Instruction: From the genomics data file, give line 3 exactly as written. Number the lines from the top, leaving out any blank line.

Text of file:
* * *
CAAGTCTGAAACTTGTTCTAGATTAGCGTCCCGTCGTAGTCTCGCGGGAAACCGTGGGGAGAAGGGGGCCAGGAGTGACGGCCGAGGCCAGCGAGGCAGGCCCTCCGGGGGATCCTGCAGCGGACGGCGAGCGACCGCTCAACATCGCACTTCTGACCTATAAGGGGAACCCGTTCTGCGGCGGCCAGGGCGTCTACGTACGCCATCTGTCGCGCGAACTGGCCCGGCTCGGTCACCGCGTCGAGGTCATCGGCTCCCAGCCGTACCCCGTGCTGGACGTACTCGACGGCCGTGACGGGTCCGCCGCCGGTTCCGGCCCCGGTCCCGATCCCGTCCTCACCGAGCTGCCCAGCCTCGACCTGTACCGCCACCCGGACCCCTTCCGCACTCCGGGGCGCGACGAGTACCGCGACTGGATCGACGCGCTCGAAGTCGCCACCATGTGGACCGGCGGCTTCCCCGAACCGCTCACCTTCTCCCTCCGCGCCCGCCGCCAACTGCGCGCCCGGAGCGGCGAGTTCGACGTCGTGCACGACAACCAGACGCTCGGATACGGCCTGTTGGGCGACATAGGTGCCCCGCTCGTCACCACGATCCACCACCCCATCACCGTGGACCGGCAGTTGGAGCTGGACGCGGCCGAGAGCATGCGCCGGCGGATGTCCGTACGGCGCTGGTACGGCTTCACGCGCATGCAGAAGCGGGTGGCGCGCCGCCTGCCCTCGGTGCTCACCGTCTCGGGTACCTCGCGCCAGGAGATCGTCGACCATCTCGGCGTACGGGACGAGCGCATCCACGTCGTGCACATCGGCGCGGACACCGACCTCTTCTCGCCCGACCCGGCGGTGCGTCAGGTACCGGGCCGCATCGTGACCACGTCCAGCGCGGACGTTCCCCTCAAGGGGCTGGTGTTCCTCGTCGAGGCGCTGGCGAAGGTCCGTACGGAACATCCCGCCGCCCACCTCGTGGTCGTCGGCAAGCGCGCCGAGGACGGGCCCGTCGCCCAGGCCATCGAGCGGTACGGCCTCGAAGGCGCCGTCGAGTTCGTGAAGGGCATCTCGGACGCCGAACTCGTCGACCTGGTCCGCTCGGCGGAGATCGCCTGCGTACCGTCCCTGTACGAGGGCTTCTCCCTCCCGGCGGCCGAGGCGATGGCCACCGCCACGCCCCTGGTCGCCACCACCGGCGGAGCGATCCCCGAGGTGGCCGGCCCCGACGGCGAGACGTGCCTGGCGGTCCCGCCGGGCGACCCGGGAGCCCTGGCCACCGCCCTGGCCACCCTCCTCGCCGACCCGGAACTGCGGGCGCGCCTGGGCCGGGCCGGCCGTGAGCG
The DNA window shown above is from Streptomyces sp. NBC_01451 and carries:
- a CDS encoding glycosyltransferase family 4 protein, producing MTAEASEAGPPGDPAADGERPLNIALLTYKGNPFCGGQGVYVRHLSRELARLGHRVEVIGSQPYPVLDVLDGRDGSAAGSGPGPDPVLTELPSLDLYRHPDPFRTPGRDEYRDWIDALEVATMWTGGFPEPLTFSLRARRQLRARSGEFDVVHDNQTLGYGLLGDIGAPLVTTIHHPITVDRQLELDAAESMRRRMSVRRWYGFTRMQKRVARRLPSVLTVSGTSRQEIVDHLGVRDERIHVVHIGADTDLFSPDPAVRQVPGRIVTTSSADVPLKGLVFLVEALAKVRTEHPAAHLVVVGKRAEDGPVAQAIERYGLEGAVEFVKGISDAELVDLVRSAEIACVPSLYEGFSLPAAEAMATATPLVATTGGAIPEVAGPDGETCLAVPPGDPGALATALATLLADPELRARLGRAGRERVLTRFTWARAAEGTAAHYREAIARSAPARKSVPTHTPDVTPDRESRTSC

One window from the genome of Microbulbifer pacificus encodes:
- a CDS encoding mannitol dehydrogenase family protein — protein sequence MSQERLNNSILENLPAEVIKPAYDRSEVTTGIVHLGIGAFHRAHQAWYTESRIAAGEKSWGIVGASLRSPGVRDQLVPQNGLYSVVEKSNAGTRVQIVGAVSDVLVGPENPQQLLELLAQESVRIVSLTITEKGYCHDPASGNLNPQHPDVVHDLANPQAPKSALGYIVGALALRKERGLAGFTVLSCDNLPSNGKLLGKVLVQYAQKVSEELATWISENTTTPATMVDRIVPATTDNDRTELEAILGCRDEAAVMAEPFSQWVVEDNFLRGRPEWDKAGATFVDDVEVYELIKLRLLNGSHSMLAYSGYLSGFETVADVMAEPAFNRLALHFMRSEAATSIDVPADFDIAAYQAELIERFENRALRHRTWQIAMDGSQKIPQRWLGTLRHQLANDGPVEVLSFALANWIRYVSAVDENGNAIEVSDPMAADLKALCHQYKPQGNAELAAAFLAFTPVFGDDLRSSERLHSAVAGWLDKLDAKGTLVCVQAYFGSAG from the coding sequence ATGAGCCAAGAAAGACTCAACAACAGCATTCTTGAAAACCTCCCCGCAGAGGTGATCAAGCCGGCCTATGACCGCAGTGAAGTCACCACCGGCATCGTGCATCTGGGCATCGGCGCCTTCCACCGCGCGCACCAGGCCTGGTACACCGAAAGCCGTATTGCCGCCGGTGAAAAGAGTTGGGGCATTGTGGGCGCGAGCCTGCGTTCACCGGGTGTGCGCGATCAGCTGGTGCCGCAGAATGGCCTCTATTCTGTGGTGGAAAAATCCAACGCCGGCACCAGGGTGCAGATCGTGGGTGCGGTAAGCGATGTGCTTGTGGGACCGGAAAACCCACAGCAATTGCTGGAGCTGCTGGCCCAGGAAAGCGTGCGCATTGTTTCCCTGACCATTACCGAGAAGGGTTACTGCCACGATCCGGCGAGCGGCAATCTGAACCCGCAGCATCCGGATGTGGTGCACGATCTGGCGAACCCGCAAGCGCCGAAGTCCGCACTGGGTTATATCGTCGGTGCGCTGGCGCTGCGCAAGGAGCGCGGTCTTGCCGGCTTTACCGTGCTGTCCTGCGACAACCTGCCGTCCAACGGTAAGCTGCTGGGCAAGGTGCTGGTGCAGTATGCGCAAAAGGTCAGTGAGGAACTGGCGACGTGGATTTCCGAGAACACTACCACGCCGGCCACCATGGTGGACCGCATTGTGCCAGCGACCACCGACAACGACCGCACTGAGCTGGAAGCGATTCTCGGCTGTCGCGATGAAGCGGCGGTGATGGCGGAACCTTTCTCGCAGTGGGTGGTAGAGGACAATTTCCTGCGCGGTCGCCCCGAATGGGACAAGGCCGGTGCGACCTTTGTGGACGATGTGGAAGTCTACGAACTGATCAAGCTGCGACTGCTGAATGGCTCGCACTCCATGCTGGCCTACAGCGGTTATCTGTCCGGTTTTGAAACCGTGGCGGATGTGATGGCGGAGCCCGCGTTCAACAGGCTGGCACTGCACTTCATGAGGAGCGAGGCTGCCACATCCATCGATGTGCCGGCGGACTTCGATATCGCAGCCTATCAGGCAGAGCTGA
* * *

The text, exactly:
- a CDS encoding glycosyltransferase family 4 protein, producing MTAEASEAGPPGDPAADGERPLNIALLTYKGNPFCGGQGVYVRHLSRELARLGHRVEVIGSQPYPVLDVLDGRDGSAAGSGPGPDPVLTELPSLDLYRHPDPFRTPGRDEYRDWIDALEVATMWTGGFPEPLTFSLRARRQLRARSGEFDVVHDNQTLGYGLLGDIGAPLVTTIHHPITVDRQLELDAAESMRRRMSVRRWYGFTRMQKRVARRLPSVLTVSGTSRQEIVDHLGVRDERIHVVHIGADTDLFSPDPAVRQVPGRIVTTSSADVPLKGLVFLVEALAKVRTEHPAAHLVVVGKRAEDGPVAQAIERYGLEGAVEFVKGISDAELVDLVRSAEIACVPSLYEGFSLPAAEAMATATPLVATTGGAIPEVAGPDGETCLAVPPGDPGALATALATLLADPELRARLGRAGRERVLTRFTWARAAEGTAAHYREAIARSAPARKSVPTHTPDVTPDRESRTSC